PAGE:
How to Re-enable Windows Registry Editor when it is Disabled by Virus or Administrator
‘Windows registry editor’ is an advanced system editing utility that allows system administrator for modifying advanced windows system configuration by changing registry keys and it’s values. But, sometime users may get the following error message when they try to access registry editor.
Registry editing has been disabled by your administrator
If you are a corporate sector employee and your PC is connected to a domain, then you certainly get the above message when the system administrator restrict your access to registry editor and you can’t alter any existing windows setting. In this scenario, it is very hard to get access of windows registry editor. However, you can try different methods to enable it.
There is yet another reason for which the registry editing is blocked. Due to virus, trojan or malware infection in your windows system, the registry editor may be disabled. This types of viruses disable registry editor and prevent you to fix and repair windows system by editing windows registry keys. And you get the error message “Registry editing has been disabled by your administrator”. It is impossible to gain all the access by editing windows registry because the registry editor is disabled by itself.
The problem seems more complicated to you, but it is definitely curable. In this article, I am going to describe a couple of different methods for regain access of windows registry editor. Note that, registry editor is the most powerful built-in windows utility and one can fix different system errors and modify windows system upto a certain level using it.
Fix: “Registry editing has been disabled by your administrator”
This article describes, how you re-enable windows registry editor when it’s access is blocked or disabled by virus or system administrator. The guide is valid for the users of all major versions of windows i.e. Windows XP, Windows Vista, Windows 7, Windows 8/8.1 and Windows 10.
Fix #1: Re-enable Registry Editor using the Group Policy Editor in Windows
- Go to ‘Run’, type ‘gpedit.msc’ and press ‘Enter’.
- Navigate to the path – user configuration >> administrative templates >> system.
- In the right place work area, find the option “prevent access to registry editing tools” and double click on it.
- A pop-up window appears where you need to select the ‘Disabled’ or ‘Not configured’ option.
- Click ‘OK’ to apply the changes. The registry editor will be accessible immediately.
If the system administrator blocks windows group policy editor access, you can’t enable registry editor using this method. And group and policy editor is always unavailable at home editions of windows.
Fix #2: Use command to add a registry value
‘REG’ is a DOS command tool which lets you edit or modify windows registry files direct from the command prompt. Remember that, you need to run the command with administrative access.
- Open command prompt as administrator,
- Paste the below command and press Enter button to execute the command.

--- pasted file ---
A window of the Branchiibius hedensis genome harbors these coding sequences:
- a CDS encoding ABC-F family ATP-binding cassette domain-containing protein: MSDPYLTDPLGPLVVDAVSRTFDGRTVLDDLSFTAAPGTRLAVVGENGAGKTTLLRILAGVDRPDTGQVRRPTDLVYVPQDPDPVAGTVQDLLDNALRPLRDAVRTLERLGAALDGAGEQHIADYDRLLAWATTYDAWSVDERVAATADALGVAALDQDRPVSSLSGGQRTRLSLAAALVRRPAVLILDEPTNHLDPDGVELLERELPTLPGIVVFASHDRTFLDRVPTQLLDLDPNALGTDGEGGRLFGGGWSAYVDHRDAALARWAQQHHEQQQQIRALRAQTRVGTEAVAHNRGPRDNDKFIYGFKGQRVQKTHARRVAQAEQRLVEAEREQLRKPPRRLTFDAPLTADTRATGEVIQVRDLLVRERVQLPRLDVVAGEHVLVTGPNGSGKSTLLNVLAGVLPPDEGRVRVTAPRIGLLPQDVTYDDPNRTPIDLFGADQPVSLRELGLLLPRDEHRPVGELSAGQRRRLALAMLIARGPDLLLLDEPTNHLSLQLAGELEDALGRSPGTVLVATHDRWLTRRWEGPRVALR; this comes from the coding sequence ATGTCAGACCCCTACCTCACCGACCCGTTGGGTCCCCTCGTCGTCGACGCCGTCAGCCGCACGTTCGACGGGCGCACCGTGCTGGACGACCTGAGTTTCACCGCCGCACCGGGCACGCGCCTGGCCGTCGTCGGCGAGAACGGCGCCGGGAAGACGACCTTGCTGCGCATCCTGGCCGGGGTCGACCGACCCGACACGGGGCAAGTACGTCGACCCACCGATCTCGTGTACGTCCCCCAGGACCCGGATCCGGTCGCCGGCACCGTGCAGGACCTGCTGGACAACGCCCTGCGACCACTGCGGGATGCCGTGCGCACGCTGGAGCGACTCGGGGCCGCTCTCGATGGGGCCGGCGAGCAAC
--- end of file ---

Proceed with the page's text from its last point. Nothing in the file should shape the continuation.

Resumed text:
REG add HKCU\Software\Microsoft\Windows\CurrentVersion\Policies\System /v DisableRegistryTools /t REG_DWORD /d 0
- Reboot your PC and try to access registry editor.
Fix #3: Rename Regedit
Due to some virus infection or malware attack, sometime, users lose access to ‘regedit.exe’. By renaming the ‘regedit.exe’ to regedit_rename.exe, you may get full access to registry file. But, it is not easy to rename regedit.exe as it is owned by the TrustedInstaller. To rename the file, you need to take ownership of regedit.exe. If you do not know how to take ownership of any file, see this guide.
Also check whether the virus have already renamed the regedit.exe file (e.g. regedit.com or something else). Just revert the file name to regedit.exe to re-enable it.
Fix #4: Install inf script to enable windows registry file access
Some virus changes the shell command registry keys in such a way so that when you run any executable file (.exe file) it always runs the virus instead of the original file. Save the below script as a .inf format and install it (right click on it, you will find install option there) to your PC. It can easily bypass your problem and give you access to exe files along with regedit.exe.
[Version] Signature="$Chicago$" Provider=Symantec [DefaultInstall] AddReg=UnhookRegKey [UnhookRegKey] HKLM, Software\CLASSES\batfile\shell\open\command,,,"""%1"" %*" HKLM, Software\CLASSES\comfile\shell\open\command,,,"""%1"" %*" HKLM, Software\CLASSES\exefile\shell\open\command,,,"""%1"" %*" HKLM, Software\CLASSES\piffile\shell\open\command,,,"""%1"" %*" HKLM, Software\CLASSES\regfile\shell\open\command,,,"regedit.exe ""%1""" HKLM, Software\CLASSES\scrfile\shell\open\command,,,"""%1"" %*" HKCU, Software\Microsoft\Windows\CurrentVersion\Policies\System,DisableRegistryTools,0x00000020,0
Copy this code into notepad and save the file as UnHookExec.inf. Right click on the file and click ‘install’ option to add the script.
All of the four options help you to re enable windows registry editor when it is disabled by virus or system administrator. In most of the cases it is hard to bypass all the securities when registry editor is disabled by the system admin. Otherwise, you can easily enable the feature using any of the above method in Windows 10, 8, 7 and XP.